- People spin the truth to their advantage
- New ideas are openly resisted
- Mistakes are covered up
- People are involved in the blame game and bad-mouthing others
- There are numerous meetings after meetings
- There are many “undiscussables”
- People tend to over promise and under deliver
- There are a lot of violated expectations
High-trust organizations experience the following:
- Information is openly shared
- Mistakes are tolerated and encouraged as a way of learning
- The culture is innovative and creative
- People are loyal to those who are absent
- People talk straight and confront real issues
- There is real communication and collaboration
- People share credit abundantly
- Transparency is a practiced value
- People are candid and authentic
- There is a high degree of accountability
The 7 low-trust organizational taxes:
1. Redundancy: is unnecessary duplication. It includes excessive hierarchy, layers of management, and overlapping structures all designed to ensure control. It grows out of a paradigm that unless people are tightly supervised, they can’t be trusted. And it is very costly.
2. Bureaucracy: includes complex and cumbersome rules, regulations, policies, procedures, and processes. It’s reflected in excessive paperwork, red tape, controls, multiple approval layers, etc.
3. Politics: is defined as the use of tactics and strategy to gain power. Office politics generate behaviors such as withholding information, infighting, operating with hidden agendas, interdepartmental rivalries, backbiting, and meetings after meetings.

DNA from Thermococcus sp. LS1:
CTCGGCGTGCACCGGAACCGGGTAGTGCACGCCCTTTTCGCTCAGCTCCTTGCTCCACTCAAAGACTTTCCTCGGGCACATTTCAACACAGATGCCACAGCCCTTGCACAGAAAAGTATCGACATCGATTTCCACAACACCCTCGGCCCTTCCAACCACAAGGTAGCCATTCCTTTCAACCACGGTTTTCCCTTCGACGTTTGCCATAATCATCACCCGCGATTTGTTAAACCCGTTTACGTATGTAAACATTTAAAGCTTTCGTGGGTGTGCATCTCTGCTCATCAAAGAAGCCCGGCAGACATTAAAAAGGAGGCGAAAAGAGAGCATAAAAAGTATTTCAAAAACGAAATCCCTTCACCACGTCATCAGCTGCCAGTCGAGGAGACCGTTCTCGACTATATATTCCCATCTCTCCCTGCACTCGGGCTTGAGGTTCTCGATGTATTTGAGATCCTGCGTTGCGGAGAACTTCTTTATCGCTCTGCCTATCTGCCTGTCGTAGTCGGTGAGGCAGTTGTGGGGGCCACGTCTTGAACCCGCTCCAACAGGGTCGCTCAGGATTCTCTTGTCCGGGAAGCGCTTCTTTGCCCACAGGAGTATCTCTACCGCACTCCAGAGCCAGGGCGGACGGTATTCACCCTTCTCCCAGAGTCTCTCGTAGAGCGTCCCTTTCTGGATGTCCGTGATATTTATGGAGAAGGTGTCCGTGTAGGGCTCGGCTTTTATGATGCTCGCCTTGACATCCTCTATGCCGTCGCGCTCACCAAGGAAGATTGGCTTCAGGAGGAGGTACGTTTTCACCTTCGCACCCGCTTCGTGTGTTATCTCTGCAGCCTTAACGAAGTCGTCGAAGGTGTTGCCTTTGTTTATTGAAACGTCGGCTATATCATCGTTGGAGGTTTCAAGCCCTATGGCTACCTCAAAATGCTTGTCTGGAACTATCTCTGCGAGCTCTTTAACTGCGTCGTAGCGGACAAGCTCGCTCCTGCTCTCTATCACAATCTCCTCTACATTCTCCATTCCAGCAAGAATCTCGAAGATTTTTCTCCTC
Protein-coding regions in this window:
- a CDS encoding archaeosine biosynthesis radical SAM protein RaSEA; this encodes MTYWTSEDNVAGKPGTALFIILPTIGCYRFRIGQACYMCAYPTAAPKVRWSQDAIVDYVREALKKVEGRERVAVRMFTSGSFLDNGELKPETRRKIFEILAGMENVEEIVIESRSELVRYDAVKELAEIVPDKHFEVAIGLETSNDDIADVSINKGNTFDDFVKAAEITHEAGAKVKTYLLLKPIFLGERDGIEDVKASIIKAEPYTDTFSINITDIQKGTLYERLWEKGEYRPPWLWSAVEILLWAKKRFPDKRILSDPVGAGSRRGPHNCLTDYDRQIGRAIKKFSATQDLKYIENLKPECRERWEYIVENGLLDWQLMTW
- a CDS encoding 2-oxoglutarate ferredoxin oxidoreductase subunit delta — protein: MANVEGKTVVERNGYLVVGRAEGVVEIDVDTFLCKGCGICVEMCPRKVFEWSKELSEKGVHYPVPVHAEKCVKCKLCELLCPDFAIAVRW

4. Disengagement: is what happens when people continue to work at a company, but have effectively quit. They are not giving their talent, creativity, energy, or passion. Their bodies are there, but not their hearts or minds. Reason: People don’t feel trusted.
5. Turnover: represents a huge cost and in low-trust cultures is above the industry standard. Low trust creates disengagement which leads to turnover. Performers like to be trusted and work in high-trust environments.
6. Churn: is the turnover of stakeholders other than employees. It’s the turnover of customers, suppliers, distributors and investors due to low-trust.
7. Fraud: is flat-out dishonesty, sabotage, obstruction, deception, and disruption. Fraud is almost exclusively an issue of character – a lack of integrity coupled with self-centered intent. The key is to strengthen the cultural mores and values.
The 7 high-trust organizational dividends:
1. Increased Value: has two dimensions. First is shareholder value where organizations outperform others in returning value to stakeholders. The second is customer value where more value is delivered to customers which cause an upward cycle.
2. Accelerated Growth: is high performance in servic. High-trust among customers generates a surprising amount of growth.
3. Enhanced Innovation: in products and services offered to customers thrive in high-trust cultures, the fruits of which include: information sharing, willingness to take risks, not caring who gets the credit, safety to make mistakes, and the ability to collaborate.
4. Improved Collaboration: creates teamwork and opportunities.
5. Stronger Partnering: produce high-trust dividends.
6. Better Execution: stems from high-trust.
7. Heightened Loyalty: from their primary stakeholders.